Difference between revisions of "SBOM"
(Created page with "==Full Title== “Software Bill of Materials” or “SBOM” means a formal record containing the details and supply chain relationships of various components used in buildin...")
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“Software Bill of Materials” or
“Software Bill of Materials” or means a formal record containing the details and supply chain relationships of various components used in building software
Revision as of 10:22, 11 February 2022
“Software Bill of Materials” or SBO means a formal record containing the details and supply chain relationships of various components used in building software
. Software developers and vendors often create products by assembling existing open source and commercial software components. The SBOM enumerates these components in a product. It is analogous to a list of ingredients on food packaging. An SBOM is useful to those who develop or manufacture software, those who select or purchase software, and those who operate software. Developers often use available open source and third-party software components to create a product; an SBOM allows the builder to make sure those components are up to date and to respond quickly to new vulnerabilities. Buyers can use an SBOM to perform vulnerability or license analysis, both of which can be used to evaluate risk in a product. Those who operate software can use SBOMs to quickly and easily determine whether they are at potential risk of a newly discovered vulnerability. A widely used, machine-readable SBOM format allows for greater benefits through automation and tool integration. The SBOMs gain greater value when collectively stored in a repository that can be easily queried by other applications and systems. Understanding the supply chain of software, obtaining an SBOM, and using it to analyze known vulnerabilities are crucial in managing risk.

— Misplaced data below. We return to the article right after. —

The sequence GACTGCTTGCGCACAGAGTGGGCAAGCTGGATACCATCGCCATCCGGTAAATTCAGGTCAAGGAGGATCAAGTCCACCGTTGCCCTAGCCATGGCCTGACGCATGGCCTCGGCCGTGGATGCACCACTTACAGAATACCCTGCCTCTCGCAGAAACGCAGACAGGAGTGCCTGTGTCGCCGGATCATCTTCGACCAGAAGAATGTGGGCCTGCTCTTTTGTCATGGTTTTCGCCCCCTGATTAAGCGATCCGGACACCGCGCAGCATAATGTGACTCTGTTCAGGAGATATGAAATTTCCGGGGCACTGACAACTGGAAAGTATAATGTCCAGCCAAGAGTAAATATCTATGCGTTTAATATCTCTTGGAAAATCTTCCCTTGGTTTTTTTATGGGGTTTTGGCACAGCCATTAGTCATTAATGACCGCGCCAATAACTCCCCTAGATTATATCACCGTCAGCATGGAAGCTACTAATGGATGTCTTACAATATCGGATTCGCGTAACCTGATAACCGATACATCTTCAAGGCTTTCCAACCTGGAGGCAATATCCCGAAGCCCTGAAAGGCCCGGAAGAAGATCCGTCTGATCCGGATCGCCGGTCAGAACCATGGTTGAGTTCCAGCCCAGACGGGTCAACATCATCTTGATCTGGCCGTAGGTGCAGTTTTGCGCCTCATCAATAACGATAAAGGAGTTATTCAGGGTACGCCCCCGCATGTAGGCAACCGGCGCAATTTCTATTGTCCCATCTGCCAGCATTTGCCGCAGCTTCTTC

Commentary It is not clear who will be responsible for defining a SBOM. Here is one current problem. There is a open source product did:orb that includes a make file that depends on GCC (the Gnu Compiler). Now the problem is that there is no way to build the code without these tools. I am unclear how it could be possible to know if the tools provided any contribution the the finished products if it is required to build the product. So, is the GCC part of the did:orb SBOM? The following wiki page contains a sample SBOM, Did:orb#Software_Bill_of_Materials.